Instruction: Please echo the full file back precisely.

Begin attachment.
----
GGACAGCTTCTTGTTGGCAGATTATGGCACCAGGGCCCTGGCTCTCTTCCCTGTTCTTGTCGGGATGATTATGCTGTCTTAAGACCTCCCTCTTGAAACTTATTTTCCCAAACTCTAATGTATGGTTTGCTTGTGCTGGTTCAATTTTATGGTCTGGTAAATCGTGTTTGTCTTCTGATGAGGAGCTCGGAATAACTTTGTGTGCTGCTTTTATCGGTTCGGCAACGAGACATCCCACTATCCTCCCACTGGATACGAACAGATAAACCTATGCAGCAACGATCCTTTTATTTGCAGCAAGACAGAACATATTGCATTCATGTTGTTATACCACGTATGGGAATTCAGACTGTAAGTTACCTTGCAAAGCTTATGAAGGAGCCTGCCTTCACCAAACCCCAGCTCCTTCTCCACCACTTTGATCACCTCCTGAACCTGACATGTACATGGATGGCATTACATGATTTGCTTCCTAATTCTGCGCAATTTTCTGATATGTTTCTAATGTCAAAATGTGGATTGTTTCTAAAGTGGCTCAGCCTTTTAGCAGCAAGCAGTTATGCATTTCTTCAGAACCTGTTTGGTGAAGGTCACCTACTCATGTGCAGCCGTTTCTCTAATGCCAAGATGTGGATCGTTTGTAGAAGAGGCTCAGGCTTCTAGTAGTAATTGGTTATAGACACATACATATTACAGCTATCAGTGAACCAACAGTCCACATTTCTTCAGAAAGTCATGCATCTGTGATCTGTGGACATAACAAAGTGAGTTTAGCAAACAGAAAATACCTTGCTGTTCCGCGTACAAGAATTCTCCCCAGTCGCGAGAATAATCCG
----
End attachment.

GGACAGCTTCTTGTTGGCAGATTATGGCACCAGGGCCCTGGCTCTCTTCCCTGTTCTTGTCGGGATGATTATGCTGTCTTAAGACCTCCCTCTTGAAACTTATTTTCCCAAACTCTAATGTATGGTTTGCTTGTGCTGGTTCAATTTTATGGTCTGGTAAATCGTGTTTGTCTTCTGATGAGGAGCTCGGAATAACTTTGTGTGCTGCTTTTATCGGTTCGGCAACGAGACATCCCACTATCCTCCCACTGGATACGAACAGATAAACCTATGCAGCAACGATCCTTTTATTTGCAGCAAGACAGAACATATTGCATTCATGTTGTTATACCACGTATGGGAATTCAGACTGTAAGTTACCTTGCAAAGCTTATGAAGGAGCCTGCCTTCACCAAACCCCAGCTCCTTCTCCACCACTTTGATCACCTCCTGAACCTGACATGTACATGGATGGCATTACATGATTTGCTTCCTAATTCTGCGCAATTTTCTGATATGTTTCTAATGTCAAAATGTGGATTGTTTCTAAAGTGGCTCAGCCTTTTAGCAGCAAGCAGTTATGCATTTCTTCAGAACCTGTTTGGTGAAGGTCACCTACTCATGTGCAGCCGTTTCTCTAATGCCAAGATGTGGATCGTTTGTAGAAGAGGCTCAGGCTTCTAGTAGTAATTGGTTATAGACACATACATATTACAGCTATCAGTGAACCAACAGTCCACATTTCTTCAGAAAGTCATGCATCTGTGATCTGTGGACATAACAAAGTGAGTTTAGCAAACAGAAAATACCTTGCTGTTCCGCGTACAAGAATTCTCCCCAGTCGCGAGAATAATCCG